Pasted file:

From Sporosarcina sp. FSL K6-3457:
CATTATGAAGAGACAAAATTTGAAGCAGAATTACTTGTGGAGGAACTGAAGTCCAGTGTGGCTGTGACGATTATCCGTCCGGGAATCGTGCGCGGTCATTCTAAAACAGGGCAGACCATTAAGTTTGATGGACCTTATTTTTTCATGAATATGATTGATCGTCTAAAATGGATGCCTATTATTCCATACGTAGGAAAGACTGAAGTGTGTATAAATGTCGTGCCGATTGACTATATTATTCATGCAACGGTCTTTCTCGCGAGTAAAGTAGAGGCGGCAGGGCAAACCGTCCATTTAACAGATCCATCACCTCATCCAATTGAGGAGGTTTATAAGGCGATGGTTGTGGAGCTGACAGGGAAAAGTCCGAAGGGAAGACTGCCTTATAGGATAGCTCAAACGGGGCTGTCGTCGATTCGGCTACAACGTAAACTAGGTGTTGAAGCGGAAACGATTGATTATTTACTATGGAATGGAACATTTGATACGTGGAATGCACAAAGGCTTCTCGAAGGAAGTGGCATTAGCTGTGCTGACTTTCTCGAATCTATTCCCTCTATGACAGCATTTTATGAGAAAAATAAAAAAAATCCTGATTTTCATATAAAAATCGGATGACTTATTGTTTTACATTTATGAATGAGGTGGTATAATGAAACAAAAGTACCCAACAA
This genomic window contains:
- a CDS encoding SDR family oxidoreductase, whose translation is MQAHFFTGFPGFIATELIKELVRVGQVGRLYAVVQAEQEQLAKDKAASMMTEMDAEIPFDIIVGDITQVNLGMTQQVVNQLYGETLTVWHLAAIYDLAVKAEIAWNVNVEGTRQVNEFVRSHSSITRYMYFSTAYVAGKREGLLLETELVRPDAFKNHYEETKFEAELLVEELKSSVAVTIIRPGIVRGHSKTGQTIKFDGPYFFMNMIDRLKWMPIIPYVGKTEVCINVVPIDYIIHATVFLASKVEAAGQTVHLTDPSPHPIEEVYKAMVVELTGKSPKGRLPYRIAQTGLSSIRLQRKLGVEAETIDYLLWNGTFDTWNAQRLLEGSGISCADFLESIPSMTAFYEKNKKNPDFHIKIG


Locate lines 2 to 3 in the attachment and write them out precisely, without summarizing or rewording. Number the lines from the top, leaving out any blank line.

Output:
CATTATGAAGAGACAAAATTTGAAGCAGAATTACTTGTGGAGGAACTGAAGTCCAGTGTGGCTGTGACGATTATCCGTCCGGGAATCGTGCGCGGTCATTCTAAAACAGGGCAGACCATTAAGTTTGATGGACCTTATTTTTTCATGAATATGATTGATCGTCTAAAATGGATGCCTATTATTCCATACGTAGGAAAGACTGAAGTGTGTATAAATGTCGTGCCGATTGACTATATTATTCATGCAACGGTCTTTCTCGCGAGTAAAGTAGAGGCGGCAGGGCAAACCGTCCATTTAACAGATCCATCACCTCATCCAATTGAGGAGGTTTATAAGGCGATGGTTGTGGAGCTGACAGGGAAAAGTCCGAAGGGAAGACTGCCTTATAGGATAGCTCAAACGGGGCTGTCGTCGATTCGGCTACAACGTAAACTAGGTGTTGAAGCGGAAACGATTGATTATTTACTATGGAATGGAACATTTGATACGTGGAATGCACAAAGGCTTCTCGAAGGAAGTGGCATTAGCTGTGCTGACTTTCTCGAATCTATTCCCTCTATGACAGCATTTTATGAGAAAAATAAAAAAAATCCTGATTTTCATATAAAAATCGGATGACTTATTGTTTTACATTTATGAATGAGGTGGTATAATGAAACAAAAGTACCCAACAA
This genomic window contains: